The dejected slump of Spike’s shoulders was all the reply Buffy needed. Tears ran down her cheeks, her gaze flicking to watch her other self disappear toward the kitchen. “The doctor’s said it couldn’t be stopped, that I couldn’t…” Buffy’s voice broke as she trailed off, even now finding it hard to come to terms with. “I couldn’t save her.”
“No, you couldn’t,” Spike agreed. “I tried to get there but I wasn’t quick enough.” His head dropped in shame.
Buffy frowned. How did he find out when her mother died in the middle of the day? “Spike, the tumor --”
“Tumor?” Spike started. “What tumor, Joyce was bi--” He cut his own words off, refusing to complete the sentence out loud.
“Spike?” Buffy said with a question in her voice, continuing warily. “My Mom was what?”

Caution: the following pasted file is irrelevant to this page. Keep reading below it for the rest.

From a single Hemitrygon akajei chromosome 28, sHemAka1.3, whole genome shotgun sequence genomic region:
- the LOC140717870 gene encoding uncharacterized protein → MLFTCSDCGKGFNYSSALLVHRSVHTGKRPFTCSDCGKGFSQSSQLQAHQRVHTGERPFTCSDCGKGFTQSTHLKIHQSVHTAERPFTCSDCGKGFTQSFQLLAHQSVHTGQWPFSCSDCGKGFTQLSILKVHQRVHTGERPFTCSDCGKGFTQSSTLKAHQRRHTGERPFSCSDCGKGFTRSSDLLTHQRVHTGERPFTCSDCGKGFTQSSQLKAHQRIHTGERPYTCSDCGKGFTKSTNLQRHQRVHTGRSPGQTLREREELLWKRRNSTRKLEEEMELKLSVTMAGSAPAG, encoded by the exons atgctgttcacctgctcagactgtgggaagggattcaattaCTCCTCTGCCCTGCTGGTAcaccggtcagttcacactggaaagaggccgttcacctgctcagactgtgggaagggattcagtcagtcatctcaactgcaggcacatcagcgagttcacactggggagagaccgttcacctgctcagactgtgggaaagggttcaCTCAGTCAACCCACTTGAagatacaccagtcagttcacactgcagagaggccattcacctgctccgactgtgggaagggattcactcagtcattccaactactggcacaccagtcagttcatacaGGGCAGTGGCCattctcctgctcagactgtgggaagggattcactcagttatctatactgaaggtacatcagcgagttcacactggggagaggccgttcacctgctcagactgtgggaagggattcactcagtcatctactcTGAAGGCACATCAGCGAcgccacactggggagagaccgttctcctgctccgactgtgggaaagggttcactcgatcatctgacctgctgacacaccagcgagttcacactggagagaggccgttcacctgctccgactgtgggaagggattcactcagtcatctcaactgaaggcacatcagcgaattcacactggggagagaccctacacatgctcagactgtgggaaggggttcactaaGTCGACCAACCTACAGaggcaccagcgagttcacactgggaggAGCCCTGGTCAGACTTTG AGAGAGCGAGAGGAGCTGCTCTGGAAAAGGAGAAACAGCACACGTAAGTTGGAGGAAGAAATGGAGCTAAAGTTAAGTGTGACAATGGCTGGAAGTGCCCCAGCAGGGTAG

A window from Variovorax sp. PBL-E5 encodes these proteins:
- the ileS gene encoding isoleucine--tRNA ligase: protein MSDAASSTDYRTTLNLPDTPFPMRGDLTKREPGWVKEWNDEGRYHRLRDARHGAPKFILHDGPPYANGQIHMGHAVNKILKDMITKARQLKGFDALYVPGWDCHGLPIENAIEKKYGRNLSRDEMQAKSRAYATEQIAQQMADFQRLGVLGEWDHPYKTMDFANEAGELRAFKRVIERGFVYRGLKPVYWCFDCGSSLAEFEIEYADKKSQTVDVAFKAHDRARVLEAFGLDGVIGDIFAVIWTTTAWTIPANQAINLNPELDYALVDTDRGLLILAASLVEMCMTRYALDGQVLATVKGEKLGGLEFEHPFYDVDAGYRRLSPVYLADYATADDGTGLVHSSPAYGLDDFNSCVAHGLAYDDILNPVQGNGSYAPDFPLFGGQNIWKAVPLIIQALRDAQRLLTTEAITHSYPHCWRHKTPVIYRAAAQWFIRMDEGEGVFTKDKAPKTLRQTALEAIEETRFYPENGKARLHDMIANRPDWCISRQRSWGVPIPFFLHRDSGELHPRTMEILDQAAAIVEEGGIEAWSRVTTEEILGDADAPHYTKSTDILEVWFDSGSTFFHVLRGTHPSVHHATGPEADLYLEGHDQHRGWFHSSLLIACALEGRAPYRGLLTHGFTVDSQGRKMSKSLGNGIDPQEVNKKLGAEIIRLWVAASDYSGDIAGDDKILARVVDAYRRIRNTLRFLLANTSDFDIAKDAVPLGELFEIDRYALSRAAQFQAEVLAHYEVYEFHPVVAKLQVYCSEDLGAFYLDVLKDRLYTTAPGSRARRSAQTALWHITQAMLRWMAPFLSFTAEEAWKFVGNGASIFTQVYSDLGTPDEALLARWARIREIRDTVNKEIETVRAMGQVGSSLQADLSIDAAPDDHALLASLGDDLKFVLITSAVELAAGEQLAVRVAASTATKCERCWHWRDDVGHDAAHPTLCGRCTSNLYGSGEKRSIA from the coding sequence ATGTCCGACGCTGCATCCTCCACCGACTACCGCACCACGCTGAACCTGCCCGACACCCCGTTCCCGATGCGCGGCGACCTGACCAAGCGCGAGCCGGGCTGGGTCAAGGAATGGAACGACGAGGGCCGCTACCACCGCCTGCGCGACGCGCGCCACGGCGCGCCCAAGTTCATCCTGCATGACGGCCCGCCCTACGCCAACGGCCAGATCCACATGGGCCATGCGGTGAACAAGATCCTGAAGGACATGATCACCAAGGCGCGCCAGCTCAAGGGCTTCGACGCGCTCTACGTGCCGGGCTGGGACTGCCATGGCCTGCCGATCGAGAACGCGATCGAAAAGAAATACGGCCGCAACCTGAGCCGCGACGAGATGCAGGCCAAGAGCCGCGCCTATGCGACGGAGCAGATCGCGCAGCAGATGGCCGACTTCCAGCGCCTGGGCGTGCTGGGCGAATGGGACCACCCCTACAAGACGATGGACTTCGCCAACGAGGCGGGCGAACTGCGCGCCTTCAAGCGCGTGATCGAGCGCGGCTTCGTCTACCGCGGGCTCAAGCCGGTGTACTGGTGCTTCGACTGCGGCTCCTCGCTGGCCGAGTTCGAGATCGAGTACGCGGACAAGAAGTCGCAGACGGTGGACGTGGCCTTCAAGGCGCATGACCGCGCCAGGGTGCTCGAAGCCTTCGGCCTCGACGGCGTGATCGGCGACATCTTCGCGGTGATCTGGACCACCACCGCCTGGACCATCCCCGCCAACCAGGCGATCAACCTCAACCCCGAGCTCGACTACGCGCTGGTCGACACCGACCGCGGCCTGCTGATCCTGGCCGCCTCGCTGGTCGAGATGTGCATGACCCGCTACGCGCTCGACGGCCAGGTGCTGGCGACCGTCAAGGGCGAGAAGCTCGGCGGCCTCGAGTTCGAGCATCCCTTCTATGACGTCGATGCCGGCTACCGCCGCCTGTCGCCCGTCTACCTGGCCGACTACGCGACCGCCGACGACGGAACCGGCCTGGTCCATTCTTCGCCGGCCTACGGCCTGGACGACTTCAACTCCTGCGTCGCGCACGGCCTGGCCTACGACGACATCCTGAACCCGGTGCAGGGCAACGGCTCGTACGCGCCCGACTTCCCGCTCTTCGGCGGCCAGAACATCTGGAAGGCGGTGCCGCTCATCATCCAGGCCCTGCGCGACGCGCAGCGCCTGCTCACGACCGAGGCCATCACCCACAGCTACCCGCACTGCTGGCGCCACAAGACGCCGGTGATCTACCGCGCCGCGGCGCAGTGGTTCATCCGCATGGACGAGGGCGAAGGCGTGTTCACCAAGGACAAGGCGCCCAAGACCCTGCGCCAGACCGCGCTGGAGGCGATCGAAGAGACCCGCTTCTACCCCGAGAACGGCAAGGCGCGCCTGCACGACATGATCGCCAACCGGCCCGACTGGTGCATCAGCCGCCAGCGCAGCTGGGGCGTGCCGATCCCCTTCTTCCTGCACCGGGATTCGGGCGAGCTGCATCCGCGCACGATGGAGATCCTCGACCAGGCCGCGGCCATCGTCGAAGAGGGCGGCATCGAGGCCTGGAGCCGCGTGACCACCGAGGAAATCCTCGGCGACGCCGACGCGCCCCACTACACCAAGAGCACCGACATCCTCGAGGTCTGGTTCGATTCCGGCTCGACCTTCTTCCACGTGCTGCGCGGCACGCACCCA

“Buffy, there was no tumor. Joyce was… a vam… she…” He ran his hands through his hair in desperation as he sought for the right words to remind Buffy of the past, finding none. There was no way to do this gently, and Spike respected the woman Joyce was too much to sugarcoat the truth. It just had to be said.
“When your mother died, Buffy, she was t-turn…” he stuttered, “She was sired by a vampire.”
A/N: Muahahahaaa! I know, kind of an evil spot to leave it. *grins mischievously*